In 1992, a young lad of 17 leaves Chennai and comes to Mumbai with an acquaintance to explore opportunities. He gets abandoned at the Bandra station and, with no money in his pocket, takes shelter in a nearby temple, and then gets a string of small jobs in the kitchens of various eateries.
Being a Tamilian, he faces discrimination. However, he is enterprising and when he finally gets a customer-facing job — that of serving tea — he quickly begins to generate three times the business of the other tea boys because he is so good in handling customers.
He enters into a partnership to start a tea stall only to get duped by his partner after the business is successful. He is intelligent and learns from the experience. He then breaks out on his own and ends up running a successful South Indian food stall and learns the trade as he goes along.
This food stall grows into a chain of 25 Dosa Plaza outlets with a franchise in New Zealand and enquiries from other countries.
Or take the story of Kunwer Sachdev of Su-kam. Born into the family of an Indian Railways clerk who ran a string of small unsuccessful businesses on the side, Kunwer went to a Hindi-medium government school.
From there, he pulled himself up by his bootstraps and went to college, and after some years of stopping and starting created Su-kam — India’s largest inverter company. Who says India cannot do well in manufacturing? That India has to be a services-led economy? That Indian companies cannot do R&D?
Samar Gupta’s Trikaya Agriculture tells us that there is still hope for Page Three people. Born into a privileged family, educated at Mayo College in Ajmer and living on Napean Sea Road, Gupta tried to do several things unsuccessfully. Much of his time, however, was spent partying hard. When his father died and he inherited the family farm, he got serious about growing exotic vegetables and creating a market for them in Mumbai. Trikaya Agriculture today is a success story.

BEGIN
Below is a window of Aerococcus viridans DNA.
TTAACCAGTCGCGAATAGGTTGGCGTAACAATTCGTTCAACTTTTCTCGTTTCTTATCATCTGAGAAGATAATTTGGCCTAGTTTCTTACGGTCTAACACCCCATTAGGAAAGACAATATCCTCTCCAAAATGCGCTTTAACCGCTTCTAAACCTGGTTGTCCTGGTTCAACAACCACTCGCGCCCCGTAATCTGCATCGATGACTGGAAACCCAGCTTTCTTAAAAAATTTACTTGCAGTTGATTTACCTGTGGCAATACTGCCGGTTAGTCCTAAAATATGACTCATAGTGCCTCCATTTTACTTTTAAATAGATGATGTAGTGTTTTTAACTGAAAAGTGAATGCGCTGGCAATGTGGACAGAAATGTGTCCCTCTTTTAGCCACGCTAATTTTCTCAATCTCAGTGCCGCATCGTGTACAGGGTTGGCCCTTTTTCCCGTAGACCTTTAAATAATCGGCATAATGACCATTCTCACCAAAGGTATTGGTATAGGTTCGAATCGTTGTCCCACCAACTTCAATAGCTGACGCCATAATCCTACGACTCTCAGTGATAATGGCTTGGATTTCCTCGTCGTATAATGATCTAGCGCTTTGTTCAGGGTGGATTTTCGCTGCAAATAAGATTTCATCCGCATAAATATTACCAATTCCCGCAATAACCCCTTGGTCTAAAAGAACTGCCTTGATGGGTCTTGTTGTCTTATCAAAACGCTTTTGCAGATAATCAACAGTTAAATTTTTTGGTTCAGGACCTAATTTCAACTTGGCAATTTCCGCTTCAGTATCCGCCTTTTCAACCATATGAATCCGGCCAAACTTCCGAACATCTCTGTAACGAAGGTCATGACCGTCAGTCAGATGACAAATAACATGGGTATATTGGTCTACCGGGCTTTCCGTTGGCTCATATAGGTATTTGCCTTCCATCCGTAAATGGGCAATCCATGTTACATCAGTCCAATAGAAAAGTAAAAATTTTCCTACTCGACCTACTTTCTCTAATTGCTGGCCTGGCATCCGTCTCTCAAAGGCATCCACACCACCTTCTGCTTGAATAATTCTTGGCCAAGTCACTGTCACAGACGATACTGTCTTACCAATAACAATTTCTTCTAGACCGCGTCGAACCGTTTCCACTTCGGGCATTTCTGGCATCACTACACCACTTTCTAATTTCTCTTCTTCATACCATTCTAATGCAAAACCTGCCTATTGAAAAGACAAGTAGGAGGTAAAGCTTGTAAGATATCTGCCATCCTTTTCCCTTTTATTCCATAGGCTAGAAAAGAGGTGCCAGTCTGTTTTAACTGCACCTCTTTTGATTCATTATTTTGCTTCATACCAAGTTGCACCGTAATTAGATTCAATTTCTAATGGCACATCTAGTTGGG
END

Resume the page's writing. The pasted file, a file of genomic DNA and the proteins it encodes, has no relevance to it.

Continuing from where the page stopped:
Or, take the case of R Sriram of Crossword. An introvert, a college dropout, who does not believe in the institution of marriage. He tried his hand at advertising, market research and then journalism. Finally, he converted his passion for reading into a business — he started India’s largest book store chain Crossword.
And there are many such inspirational stories in this book. Each one is different and engaging.
Connect the Dots (CTD) tells the stories of 20 regular people who became entrepreneurs and made a go of it.
CTD is a must read for all entrepreneurs, managers, students, and anyone interested in the new India.
I would definitely want my children to read it. It is inspirational stuff.
From Sanjeev Bikhchandani's review of the book Connect the Dots (CTD) written by Rashmi Bansal in Business Standard
To read the full review click here
Rashmi Bansal is a writer, entrepreneur and youth expert. Rashmi is co-founder and editor of JAM (Just Another Magazine), India’s leading youth magazine in print and online. She writes extensively on youth, careers and entrepreneurship and hosts the popular blog: Youth Curry.
Rashmi is Consulting Editor for ‘Cracking Careers’, the careers show on business news channel UTVi. She mentors students and young entrepreneurs in colleges across India. An economics graduate from Sophia College, Mumbai and an MBA from IIM Ahmedabad, she lives in Mumbai and can be reached at “rashmi at jammag dot com”